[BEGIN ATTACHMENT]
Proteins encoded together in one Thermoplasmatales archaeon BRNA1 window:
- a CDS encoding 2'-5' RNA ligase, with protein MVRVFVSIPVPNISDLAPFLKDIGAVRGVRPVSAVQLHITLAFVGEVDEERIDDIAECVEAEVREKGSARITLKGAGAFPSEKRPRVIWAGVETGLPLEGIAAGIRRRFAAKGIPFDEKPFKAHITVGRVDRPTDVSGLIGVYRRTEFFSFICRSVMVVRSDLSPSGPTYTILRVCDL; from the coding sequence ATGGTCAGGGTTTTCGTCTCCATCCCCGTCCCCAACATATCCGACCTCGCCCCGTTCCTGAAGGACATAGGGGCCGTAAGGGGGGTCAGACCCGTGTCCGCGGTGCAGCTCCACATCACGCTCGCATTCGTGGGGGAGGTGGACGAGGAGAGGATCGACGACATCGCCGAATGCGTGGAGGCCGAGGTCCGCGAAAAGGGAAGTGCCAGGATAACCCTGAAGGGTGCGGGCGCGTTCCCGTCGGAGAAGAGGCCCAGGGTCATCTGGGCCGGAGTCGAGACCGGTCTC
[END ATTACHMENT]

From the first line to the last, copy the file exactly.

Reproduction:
Proteins encoded together in one Thermoplasmatales archaeon BRNA1 window:
- a CDS encoding 2'-5' RNA ligase, with protein MVRVFVSIPVPNISDLAPFLKDIGAVRGVRPVSAVQLHITLAFVGEVDEERIDDIAECVEAEVREKGSARITLKGAGAFPSEKRPRVIWAGVETGLPLEGIAAGIRRRFAAKGIPFDEKPFKAHITVGRVDRPTDVSGLIGVYRRTEFFSFICRSVMVVRSDLSPSGPTYTILRVCDL; from the coding sequence ATGGTCAGGGTTTTCGTCTCCATCCCCGTCCCCAACATATCCGACCTCGCCCCGTTCCTGAAGGACATAGGGGCCGTAAGGGGGGTCAGACCCGTGTCCGCGGTGCAGCTCCACATCACGCTCGCATTCGTGGGGGAGGTGGACGAGGAGAGGATCGACGACATCGCCGAATGCGTGGAGGCCGAGGTCCGCGAAAAGGGAAGTGCCAGGATAACCCTGAAGGGTGCGGGCGCGTTCCCGTCGGAGAAGAGGCCCAGGGTCATCTGGGCCGGAGTCGAGACCGGTCTC